Jay-Z :: Blueprint 2.1
Label: Roc-A-Fella Records
Author: Steve 'Flash' Juon
Jay-Z's back, and he's bigger and badder than ever before. Well no, actually
he's smaller and lighter. It doesn't make sense at first, until you try thinking
of it as a boxing analogy. When a fight between two great heavyweights is first
announced, neither man is necessarily "in condition" to go right then and there.
They spend the next six months to a year tuning up and slimming down, dropping
excess weight and packing on a little more muscle definition to be lean, trim,
and ready to roll on fight night.
Jigga's double disc "Blueprint 2: The Gift & the Curse" was well received by
most critics, but some noted that it was simply too much material for even a
legendary icon like S. Carter to carry from start to finish consistantly. True
indeed, there were a few spots on discs one and two where the raps were a little
lackluster, and as rap fans are prone to do with double albums they griped that
a single disc with the best material from each would have been better than both seperately.
For once, somebody in charge actually listened. "The Blueprint 2.1" clocks in
at twelve tracks long and just over 60 minutes in length, which puts it in "fighting
shape" to hang with any heavyweights on today's charts. Marketing it as an "upgrade"
to the original is a clever marketing ploy, but other than dropping some excess
baggage there aren't any major changes. In fact the first five tracks of the
original release are the first five tracks of this new version. Starting with
track six you'll notice the changes - "What They Gonna Do" is dropped for "All
Around the World" and the album suddenly switches to tracks from the second disc
after that, starting with "Guns & Roses" and going through "Some How Some
Way" in sequential order. The album then briefly skips back to disc one for
"The Bounce" and closes with Blueprint 2's bonus track "What They Gonna Do Part II."
(EDITOR'S NOTE: The album also contains two extra
tracks that are tacked on after the end of "What They Gonna Do Part II" that are
not listed on the CD's back inset cover or available as seperate tracks on the
album. The extra songs, in this order, are "Excuse Me Miss Again" and "Stop"
featuring Swizz Beatz. While these songs do give the CD some new material to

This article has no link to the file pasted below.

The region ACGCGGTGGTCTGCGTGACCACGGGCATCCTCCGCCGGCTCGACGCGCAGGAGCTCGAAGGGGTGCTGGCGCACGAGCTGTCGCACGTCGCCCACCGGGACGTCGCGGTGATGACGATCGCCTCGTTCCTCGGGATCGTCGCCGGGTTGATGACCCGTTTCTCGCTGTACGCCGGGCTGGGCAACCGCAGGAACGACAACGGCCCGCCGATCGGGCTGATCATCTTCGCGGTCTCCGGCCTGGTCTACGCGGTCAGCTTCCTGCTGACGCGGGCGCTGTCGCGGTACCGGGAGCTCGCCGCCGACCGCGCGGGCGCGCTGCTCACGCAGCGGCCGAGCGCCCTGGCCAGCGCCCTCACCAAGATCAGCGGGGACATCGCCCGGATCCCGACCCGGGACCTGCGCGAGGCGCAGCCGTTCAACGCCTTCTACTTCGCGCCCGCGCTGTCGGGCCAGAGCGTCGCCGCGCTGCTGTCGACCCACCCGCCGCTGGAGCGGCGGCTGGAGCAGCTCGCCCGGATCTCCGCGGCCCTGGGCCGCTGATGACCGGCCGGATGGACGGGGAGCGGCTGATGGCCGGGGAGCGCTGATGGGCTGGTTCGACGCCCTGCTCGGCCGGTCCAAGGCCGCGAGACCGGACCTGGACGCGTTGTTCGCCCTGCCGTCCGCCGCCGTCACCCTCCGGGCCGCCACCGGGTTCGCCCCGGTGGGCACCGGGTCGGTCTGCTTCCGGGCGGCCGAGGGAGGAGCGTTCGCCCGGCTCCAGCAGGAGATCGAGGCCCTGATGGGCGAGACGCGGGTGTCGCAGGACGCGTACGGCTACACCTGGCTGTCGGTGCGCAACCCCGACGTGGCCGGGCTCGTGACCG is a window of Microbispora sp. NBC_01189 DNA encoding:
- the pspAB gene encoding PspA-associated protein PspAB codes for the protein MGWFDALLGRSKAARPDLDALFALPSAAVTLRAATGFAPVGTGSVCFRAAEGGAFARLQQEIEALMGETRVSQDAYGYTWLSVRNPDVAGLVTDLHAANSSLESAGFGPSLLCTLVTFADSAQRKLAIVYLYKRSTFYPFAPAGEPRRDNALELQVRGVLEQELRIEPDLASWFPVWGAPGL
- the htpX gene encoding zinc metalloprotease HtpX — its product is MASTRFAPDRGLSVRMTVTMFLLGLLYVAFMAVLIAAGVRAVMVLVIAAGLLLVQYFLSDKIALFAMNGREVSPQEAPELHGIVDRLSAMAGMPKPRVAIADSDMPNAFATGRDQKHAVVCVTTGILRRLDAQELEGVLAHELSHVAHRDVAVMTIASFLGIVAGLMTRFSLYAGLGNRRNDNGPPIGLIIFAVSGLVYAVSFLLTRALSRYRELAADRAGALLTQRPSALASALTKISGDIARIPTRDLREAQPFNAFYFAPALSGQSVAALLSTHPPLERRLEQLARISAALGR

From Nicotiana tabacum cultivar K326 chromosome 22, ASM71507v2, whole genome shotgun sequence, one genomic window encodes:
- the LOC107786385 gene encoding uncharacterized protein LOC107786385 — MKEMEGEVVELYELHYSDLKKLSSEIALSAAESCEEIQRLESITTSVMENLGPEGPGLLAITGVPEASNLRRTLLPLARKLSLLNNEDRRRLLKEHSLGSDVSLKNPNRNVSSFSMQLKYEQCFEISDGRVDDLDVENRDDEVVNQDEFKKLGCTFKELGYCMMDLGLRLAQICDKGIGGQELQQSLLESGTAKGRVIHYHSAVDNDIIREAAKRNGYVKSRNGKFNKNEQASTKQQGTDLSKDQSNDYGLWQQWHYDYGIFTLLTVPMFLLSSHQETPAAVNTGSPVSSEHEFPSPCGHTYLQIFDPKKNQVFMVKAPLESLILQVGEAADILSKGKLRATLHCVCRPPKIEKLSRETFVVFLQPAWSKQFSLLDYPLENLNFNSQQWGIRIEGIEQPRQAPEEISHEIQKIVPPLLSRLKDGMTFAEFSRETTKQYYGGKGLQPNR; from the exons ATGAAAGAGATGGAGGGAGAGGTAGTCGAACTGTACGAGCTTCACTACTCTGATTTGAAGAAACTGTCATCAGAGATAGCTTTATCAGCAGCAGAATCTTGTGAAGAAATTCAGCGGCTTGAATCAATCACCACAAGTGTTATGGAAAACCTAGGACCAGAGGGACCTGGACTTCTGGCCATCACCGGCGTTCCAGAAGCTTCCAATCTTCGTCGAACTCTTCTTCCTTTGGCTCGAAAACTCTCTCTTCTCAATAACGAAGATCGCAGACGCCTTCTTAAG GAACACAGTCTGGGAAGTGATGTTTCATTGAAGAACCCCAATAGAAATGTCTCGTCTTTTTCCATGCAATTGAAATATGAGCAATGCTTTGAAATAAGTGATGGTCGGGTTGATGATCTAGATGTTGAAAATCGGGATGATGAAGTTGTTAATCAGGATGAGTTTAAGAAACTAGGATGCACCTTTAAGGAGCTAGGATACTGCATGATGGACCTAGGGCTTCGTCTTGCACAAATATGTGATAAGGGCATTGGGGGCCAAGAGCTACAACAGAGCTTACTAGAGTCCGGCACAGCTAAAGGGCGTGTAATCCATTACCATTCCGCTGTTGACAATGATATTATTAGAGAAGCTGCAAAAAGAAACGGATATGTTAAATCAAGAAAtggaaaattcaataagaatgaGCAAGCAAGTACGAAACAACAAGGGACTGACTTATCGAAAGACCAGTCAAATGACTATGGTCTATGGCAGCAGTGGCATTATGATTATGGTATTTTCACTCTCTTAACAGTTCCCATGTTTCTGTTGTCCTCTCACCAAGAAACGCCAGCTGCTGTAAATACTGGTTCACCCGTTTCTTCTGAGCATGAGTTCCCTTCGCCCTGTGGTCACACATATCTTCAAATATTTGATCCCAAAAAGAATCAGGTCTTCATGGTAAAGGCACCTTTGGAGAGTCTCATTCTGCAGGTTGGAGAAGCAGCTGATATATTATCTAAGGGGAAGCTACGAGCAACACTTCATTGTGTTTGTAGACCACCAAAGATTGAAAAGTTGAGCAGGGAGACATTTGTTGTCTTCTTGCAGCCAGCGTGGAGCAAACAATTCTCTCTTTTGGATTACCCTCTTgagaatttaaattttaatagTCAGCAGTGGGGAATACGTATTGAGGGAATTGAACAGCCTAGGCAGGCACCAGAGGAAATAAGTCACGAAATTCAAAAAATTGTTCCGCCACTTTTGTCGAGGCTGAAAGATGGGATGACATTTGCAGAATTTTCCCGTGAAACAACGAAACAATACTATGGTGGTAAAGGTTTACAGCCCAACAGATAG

partially justify a purchase, neither are the kind of hot shit that a Jigga fan
would expect to hear.)
In terms of consolidation, "Blueprint 2.1" was a great idea, but for Jay-Z's
hardcore fanbase something may be a little lacking in the execution. The track
order of the songs may have been kept almost exactly the same for familiarity's
sake, but it also smacks of a lazy "cut and paste" chop job that doesn't come
across as a concerted effort to cull the best songs; even though ironically
it comes pretty close to doing so even if by sheer accident. At 60 minutes
though, the album actually seems a little SHORT now. 14 or even 15
tracks might have been a better choice. This would have allowed room for some
more quality songs from the original, such as "Poppin' Tags" or "A Ballad for
the Fallen Soldier."
Whether or not the idea behind "Blueprint 2.1" will be a success is ultimately
up to how many new converts Jay-Z gets to his album by buying this CD. Those
who had no problem with buying the original version though will find little
to justify buying the update though, unless they are completists who
must have EVERY Jigga album in their collection. With the same quality
of material that was presented on the original and almost nothing new added,
this release is no better or worse than the first - just slightly revised.
Music Vibes: 8.5 of 10
Lyric Vibes: 8.5 of 10
TOTAL Vibes: 8.5 of 10
Originally posted: April 8, 2003; edited April 11, 2003